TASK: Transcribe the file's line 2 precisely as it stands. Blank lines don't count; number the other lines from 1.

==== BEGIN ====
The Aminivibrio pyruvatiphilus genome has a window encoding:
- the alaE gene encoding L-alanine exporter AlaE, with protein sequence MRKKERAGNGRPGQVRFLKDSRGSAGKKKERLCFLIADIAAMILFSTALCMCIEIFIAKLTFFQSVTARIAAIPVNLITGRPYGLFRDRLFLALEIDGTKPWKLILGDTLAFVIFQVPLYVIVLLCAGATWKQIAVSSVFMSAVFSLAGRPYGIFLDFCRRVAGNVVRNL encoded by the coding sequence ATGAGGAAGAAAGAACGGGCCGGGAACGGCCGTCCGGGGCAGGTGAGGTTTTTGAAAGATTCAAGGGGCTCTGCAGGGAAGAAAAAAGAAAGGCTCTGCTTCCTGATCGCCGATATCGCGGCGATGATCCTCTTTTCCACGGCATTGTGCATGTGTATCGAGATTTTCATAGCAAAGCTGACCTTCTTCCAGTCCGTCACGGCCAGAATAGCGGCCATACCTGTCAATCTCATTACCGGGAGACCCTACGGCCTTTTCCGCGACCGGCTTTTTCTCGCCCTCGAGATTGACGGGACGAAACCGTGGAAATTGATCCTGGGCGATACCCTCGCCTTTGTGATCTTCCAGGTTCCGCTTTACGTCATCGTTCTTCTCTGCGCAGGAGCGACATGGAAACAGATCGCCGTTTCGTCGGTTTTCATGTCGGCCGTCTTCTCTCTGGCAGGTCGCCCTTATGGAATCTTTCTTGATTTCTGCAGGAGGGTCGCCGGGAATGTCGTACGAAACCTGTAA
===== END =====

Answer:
- the alaE gene encoding L-alanine exporter AlaE, with protein sequence MRKKERAGNGRPGQVRFLKDSRGSAGKKKERLCFLIADIAAMILFSTALCMCIEIFIAKLTFFQSVTARIAAIPVNLITGRPYGLFRDRLFLALEIDGTKPWKLILGDTLAFVIFQVPLYVIVLLCAGATWKQIAVSSVFMSAVFSLAGRPYGIFLDFCRRVAGNVVRNL encoded by the coding sequence ATGAGGAAGAAAGAACGGGCCGGGAACGGCCGTCCGGGGCAGGTGAGGTTTTTGAAAGATTCAAGGGGCTCTGCAGGGAAGAAAAAAGAAAGGCTCTGCTTCCTGATCGCCGATATCGCGGCGATGATCCTCTTTTCCACGGCATTGTGCATGTGTATCGAGATTTTCATAGCAAAGCTGACCTTCTTCCAGTCCGTCACGGCCAGAATAGCGGCCATACCTGTCAATCTCATTACCGGGAGACCCTACGGCCTTTTCCGCGACCGGCTTTTTCTCGCCCTCGAGATTGACGGGACGAAACCGTGGAAATTGATCCTGGGCGATACCCTCGCCTTTGTGATCTTCCAGGTTCCGCTTTACGTCATCGTTCTTCTCTGCGCAGGAGCGACATGGAAACAGATCGCCGTTTCGTCGGTTTTCATGTCGGCCGTCTTCTCTCTGGCAGGTCGCCCTTATGGAATCTTTCTTGATTTCTGCAGGAGGGTCGCCGGGAATGTCGTACGAAACCTGTAA